Edith Rylander has been writing poetry since 1943. Her life as wife, mother, gardener, stock raiser, woods dweller, and thoughtful observer of nature and life is reflected in her poems, which have appeared in numerous magazines and anthologies.
Rylander has also been a newspaper columnist since 1980, her work appearing in the Long Prairie Leader, the Morrison County Record, and the St. Cloud Times, and in a collection called Rural Routes: Essays on Living in Rural Minnesota. Rylander lives with her husband in Grey Eagle, Minnesota.
Planting the Cemetery Box
How easily a person falls
Into certain attitudes!
Here I stand, hands clasped, head bowed,
Looking at your gravestone
As if I needed help
Reading the name on it,
The name both of us married
In different generations.
But kneeling is natural,
Though I was never a kneeler,
Have never had your closeness
to that bearded old heathen-slayer
Up in the blue May sky.
When you talked about heaven it sounded
Like a big family picnic,
Potato salad and nectar
And Swedish sourdough rye.
Nobody having an argument,
None of the kids crabby,
All the folks you loved, together,
I was never that sort of kneeler;
But kneeling to plant is easy.
I set down the flats, I break up
The good dark soil, I water.
I lift and transplant two geraniums,
Two petunias, an impatiens,
And two tufts of sweet alyssum,
Pouring more water around them,
Firming up the soil,
And your old competent hands
Rise up around mine,
Passing on wisdom, pressing the earth tight.
Something pours into me,
Not down from above,
But up, from the thin grassed dirt
Of Oakland cemetery.
It is good to be brought low,
To be borne down, to feel
This hot rush in body,
Face, and eyes. To kneel
With our hands in dirt
And the dear bones
Of our loved dead under us,
Pressing against our knees.
- "Planting the Cemetery Box" by Edith Rylander, as it appears in her collection Hive Dancer, published by Red Dragonfly Press. Reprinted here with permission from the publisher.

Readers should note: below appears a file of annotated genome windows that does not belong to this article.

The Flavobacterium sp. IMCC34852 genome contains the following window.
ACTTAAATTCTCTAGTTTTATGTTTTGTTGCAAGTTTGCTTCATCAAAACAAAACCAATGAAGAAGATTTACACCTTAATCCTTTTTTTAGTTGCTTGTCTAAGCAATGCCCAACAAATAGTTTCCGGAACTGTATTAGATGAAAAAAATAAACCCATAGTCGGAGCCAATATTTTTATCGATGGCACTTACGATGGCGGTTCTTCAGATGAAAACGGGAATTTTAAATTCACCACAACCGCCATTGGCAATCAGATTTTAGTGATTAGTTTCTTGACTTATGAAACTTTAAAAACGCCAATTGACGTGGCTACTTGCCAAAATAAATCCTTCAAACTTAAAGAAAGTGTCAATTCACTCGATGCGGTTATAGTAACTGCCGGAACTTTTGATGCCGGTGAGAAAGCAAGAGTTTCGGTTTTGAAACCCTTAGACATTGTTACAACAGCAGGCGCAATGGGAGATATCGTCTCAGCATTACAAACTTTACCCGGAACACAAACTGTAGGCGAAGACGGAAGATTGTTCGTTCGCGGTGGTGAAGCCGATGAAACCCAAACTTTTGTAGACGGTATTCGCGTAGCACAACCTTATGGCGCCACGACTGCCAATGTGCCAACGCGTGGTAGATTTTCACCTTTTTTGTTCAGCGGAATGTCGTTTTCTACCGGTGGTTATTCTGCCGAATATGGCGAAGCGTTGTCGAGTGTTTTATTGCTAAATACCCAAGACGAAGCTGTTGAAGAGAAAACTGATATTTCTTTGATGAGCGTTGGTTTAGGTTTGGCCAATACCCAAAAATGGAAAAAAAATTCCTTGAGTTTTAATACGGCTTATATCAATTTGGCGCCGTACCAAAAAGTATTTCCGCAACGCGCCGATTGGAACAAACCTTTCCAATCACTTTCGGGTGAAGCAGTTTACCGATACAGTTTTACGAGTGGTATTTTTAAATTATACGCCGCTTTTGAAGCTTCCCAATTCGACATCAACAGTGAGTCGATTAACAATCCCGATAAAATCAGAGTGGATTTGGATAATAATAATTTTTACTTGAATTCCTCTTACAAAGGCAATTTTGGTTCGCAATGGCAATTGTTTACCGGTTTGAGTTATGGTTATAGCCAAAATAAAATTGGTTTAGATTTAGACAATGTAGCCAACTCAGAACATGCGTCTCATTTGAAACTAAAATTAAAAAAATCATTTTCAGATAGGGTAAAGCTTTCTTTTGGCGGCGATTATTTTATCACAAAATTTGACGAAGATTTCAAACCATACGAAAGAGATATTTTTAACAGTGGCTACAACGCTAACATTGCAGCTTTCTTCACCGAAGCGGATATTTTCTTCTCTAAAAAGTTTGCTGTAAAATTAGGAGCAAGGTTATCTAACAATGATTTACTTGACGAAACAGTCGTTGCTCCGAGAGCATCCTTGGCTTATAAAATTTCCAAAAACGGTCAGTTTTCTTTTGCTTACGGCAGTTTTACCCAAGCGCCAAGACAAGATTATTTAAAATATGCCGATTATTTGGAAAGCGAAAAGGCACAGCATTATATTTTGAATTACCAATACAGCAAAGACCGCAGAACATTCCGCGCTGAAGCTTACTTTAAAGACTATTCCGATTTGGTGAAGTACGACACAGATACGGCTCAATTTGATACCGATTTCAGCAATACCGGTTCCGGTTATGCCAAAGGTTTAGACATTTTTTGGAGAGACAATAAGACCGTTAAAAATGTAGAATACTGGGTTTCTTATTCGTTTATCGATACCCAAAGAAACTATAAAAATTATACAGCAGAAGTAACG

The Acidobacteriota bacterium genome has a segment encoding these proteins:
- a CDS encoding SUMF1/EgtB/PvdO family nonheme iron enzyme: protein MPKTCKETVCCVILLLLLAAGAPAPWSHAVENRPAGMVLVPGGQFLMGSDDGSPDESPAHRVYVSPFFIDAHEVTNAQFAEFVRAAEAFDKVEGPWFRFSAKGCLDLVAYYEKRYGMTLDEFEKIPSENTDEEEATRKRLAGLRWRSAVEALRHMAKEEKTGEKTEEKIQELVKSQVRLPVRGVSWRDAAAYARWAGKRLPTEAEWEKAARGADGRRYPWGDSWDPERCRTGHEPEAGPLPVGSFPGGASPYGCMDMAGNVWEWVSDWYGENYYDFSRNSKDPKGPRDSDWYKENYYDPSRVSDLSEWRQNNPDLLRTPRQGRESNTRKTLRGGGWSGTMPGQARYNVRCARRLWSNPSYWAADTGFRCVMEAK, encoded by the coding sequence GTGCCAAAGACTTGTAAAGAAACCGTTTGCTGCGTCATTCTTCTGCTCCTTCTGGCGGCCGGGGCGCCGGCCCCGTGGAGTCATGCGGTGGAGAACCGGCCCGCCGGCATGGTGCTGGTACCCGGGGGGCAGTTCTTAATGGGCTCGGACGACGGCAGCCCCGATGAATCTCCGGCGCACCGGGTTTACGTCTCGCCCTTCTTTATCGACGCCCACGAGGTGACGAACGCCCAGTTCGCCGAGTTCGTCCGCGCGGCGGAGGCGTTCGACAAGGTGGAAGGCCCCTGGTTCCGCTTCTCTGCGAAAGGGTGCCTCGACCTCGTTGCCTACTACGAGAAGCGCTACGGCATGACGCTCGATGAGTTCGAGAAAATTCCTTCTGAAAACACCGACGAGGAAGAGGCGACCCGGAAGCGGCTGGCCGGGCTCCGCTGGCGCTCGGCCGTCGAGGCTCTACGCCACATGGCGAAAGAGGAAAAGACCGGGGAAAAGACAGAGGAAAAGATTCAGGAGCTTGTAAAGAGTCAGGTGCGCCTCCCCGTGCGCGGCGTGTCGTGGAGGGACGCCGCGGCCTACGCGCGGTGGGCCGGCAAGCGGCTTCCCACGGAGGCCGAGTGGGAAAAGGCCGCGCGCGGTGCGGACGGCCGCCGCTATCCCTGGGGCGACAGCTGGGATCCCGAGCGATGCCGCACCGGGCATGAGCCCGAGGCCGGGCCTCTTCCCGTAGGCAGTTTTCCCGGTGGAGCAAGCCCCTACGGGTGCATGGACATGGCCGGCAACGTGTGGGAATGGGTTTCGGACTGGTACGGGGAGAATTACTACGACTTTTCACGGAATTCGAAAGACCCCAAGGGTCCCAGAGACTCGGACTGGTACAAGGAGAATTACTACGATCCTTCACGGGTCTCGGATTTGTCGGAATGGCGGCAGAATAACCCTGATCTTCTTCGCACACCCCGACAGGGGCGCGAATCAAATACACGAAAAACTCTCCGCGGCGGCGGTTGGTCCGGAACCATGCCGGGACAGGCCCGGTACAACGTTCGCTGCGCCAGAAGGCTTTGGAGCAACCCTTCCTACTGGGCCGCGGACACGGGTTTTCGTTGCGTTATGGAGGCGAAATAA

It's a new, brighter day for Intermedia Arts.
A year and a half ago, the multidisciplinary arts center laid off all its staff and closed its gallery in what it called a "proactive" measure when it saw some funders might not be able to deliver promised support. It then re-hired its staff as contract employees. It kept its doors open by only hosting events that required paid admission. The cut-backs lasted several months, and while it might at first have appeared draconian, in retrospect appears to have been an insightful move.
Today Intermedia Arts announced it's the recipient of a two-year grant from the nationally recognized Kresge Foundation in the amount of $200,000. Intermedia Arts will receive $125,000 in the coming fiscal year and $75,000 in the following fiscal year.
Executive/Artistic Director Theresa Sweetland says at it's core, the Kresge grant is for general operating funds, so it's going to allow the organization to "keep on doing what we do." And she's thrilled about that.
In addition, Sweetland says Intermedia is going to invest further in a couple of its key programs. The "Catalyst" series presents work in all media by artists working for positive community change. And Intermedia's "Arts Hub" is a space for independent artists and small organizations who are looking to share space and resources in order to cut costs.
Sweetland says since the staff cuts in December of 2008, Intermedia has hired back its literary programs manager. She says the organization now has five full time staff and eight part-time staff. A number of people are still working as contract employees or have "moved on to other things."
Intermedia Arts, whose motto is "Art Changes Everything" has long been known in the Twin Cities for giving voice to diverse communities. From its Queer Voices reading series to its B-Girl Be celebration of women in hip-hop, to its youth media programs and First Nation performance series "Indigenous Voices," Intermedia gives people of all walks of life the opportunity to express themselves through art.
Updated at 12:50pm(1 Comments)